Even though we love a good opportunity to rail against mass data collection, there is some interesting information that can come out of it. Take Spotify’s look at the habits of its millions of users, which has pointed out that age seems to be a big factor in a user’s music listening habits.
For example, young teens are most interested in popular music, which by its nature tends to be the music put in-front of them most often. However, as their age increases through their late teens and into their early 20s, people tend to diverge from the mainstream and discover music that appeals to them more uniquely.
“We’re starting to listen to “our” music, not “the” music,” the service said in an Insights blog post. That trend of stepping away from what youngsters are listening too continues throughout the 20s and tends to peak around the mid 30s, before taking a slight dip back towards popularity in early 40s. Suggesting perhaps, as Spotify does, that people have a bit of a musical mid-life crisis at some point.
However what’s also quite interesting to note from the information, is that being a parent drastically changes your music tastes. Almost regardless of age, parents have a statistical likelihood to be less interested in popular music than non-parents.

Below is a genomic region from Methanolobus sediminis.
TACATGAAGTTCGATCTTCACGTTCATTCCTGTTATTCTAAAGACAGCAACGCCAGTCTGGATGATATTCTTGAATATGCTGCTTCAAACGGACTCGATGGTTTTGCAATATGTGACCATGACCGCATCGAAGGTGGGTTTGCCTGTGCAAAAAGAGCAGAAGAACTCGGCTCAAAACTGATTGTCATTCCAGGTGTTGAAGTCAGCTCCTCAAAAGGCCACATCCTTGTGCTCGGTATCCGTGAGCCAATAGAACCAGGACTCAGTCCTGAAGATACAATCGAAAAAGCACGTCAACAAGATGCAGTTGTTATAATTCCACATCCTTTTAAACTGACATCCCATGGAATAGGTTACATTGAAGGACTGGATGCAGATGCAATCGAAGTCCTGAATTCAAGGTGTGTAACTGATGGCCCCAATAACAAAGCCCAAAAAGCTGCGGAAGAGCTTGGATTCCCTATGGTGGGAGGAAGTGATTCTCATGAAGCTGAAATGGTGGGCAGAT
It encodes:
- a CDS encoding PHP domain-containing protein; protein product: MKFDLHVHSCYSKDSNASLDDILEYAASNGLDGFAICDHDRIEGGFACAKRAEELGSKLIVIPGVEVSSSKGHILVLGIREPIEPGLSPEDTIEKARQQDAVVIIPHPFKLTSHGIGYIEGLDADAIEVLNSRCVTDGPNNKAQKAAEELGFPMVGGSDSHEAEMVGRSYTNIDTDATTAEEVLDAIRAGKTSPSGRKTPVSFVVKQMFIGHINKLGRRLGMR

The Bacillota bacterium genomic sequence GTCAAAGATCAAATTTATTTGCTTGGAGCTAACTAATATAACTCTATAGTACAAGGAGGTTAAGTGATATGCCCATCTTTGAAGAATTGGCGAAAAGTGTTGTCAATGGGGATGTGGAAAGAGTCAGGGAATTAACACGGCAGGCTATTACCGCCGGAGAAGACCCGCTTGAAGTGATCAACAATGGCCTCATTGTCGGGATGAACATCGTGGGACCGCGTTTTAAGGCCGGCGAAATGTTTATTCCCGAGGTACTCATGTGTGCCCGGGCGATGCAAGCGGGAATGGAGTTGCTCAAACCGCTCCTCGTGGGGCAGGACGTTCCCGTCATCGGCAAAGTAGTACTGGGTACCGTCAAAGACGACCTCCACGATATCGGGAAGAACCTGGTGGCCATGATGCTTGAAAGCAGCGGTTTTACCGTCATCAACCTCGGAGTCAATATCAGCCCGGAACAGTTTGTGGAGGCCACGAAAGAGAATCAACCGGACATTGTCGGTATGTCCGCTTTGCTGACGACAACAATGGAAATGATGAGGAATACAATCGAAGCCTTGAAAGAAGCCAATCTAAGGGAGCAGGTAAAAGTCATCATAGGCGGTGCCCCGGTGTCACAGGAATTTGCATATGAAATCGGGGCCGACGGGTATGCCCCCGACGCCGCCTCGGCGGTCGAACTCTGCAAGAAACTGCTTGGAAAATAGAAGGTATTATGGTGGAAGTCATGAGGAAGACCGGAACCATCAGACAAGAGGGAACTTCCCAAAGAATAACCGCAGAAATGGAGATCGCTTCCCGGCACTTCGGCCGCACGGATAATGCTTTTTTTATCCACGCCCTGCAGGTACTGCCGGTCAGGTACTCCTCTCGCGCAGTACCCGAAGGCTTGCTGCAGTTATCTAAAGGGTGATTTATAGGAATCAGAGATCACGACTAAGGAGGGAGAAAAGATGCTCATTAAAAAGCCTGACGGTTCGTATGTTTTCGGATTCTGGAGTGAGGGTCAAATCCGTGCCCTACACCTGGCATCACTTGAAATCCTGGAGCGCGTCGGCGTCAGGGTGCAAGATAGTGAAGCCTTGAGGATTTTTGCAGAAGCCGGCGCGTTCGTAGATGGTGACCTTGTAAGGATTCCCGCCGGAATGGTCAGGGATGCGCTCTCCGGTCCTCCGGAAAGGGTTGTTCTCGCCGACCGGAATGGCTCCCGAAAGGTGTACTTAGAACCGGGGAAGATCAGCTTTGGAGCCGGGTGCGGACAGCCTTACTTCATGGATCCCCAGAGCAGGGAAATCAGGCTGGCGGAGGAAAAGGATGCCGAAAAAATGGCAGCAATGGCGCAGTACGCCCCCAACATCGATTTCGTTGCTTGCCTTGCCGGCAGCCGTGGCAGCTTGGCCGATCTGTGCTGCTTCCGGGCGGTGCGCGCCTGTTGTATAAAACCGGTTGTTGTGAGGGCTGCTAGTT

What’s interesting though is that all of this is data based on music listening, rather than music buying. Jay-Z and fellow millionaire artists might like people to believe that other streaming companies are only about money, but Spotify’s data is much more focused on entertainment than traditional services. Downloads are a way of tracking purchases, but streams are a way of tracking actual listens. The stats here are based on what people spend time listening too, not just what they bought. That’s very different.
KitGuru Says: My music tastes are all over the place, with much of it being background music that I can write too. Still, I did love that John Carpenter inspired album.